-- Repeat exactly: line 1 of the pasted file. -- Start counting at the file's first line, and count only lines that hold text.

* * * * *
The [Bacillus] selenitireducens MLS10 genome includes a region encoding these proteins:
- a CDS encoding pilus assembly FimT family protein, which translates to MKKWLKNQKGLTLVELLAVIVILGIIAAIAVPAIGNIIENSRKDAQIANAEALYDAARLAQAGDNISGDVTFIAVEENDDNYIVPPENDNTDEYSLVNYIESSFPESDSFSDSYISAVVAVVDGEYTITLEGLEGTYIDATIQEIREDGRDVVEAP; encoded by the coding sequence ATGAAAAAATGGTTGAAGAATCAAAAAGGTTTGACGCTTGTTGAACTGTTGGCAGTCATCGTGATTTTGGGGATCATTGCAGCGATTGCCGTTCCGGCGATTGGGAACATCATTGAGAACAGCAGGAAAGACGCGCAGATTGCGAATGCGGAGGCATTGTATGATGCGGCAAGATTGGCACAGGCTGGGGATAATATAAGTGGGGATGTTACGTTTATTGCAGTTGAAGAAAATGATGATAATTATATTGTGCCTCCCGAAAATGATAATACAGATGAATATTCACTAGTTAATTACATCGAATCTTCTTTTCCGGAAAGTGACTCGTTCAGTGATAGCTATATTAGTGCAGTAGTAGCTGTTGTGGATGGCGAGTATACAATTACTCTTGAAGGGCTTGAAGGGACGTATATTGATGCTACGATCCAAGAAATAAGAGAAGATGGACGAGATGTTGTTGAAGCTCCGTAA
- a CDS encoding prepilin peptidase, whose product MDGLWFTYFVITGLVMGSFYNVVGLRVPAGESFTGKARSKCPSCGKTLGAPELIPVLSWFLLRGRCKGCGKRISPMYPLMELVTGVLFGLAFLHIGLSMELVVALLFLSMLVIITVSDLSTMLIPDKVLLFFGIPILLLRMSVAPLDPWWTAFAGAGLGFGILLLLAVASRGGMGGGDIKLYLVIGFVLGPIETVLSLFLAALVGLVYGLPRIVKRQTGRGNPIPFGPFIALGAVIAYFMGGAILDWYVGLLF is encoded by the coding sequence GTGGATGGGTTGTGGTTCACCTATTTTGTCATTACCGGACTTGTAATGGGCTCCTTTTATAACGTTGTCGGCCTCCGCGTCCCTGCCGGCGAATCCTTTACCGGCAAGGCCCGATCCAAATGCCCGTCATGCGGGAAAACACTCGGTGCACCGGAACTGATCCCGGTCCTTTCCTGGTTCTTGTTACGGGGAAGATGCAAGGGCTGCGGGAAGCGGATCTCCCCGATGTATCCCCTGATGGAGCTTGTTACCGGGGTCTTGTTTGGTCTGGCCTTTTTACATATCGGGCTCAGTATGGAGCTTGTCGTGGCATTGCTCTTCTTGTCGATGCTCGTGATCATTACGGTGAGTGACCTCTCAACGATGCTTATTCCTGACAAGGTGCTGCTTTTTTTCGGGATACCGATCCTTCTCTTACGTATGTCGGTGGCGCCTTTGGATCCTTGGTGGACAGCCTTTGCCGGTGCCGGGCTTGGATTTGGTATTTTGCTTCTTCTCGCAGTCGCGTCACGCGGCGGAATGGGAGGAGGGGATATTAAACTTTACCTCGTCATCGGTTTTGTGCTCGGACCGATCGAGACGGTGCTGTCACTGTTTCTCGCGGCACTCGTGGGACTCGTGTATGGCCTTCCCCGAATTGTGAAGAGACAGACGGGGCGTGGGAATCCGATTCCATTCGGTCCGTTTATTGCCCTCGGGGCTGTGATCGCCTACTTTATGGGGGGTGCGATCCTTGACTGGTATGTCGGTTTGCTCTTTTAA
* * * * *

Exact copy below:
The [Bacillus] selenitireducens MLS10 genome includes a region encoding these proteins: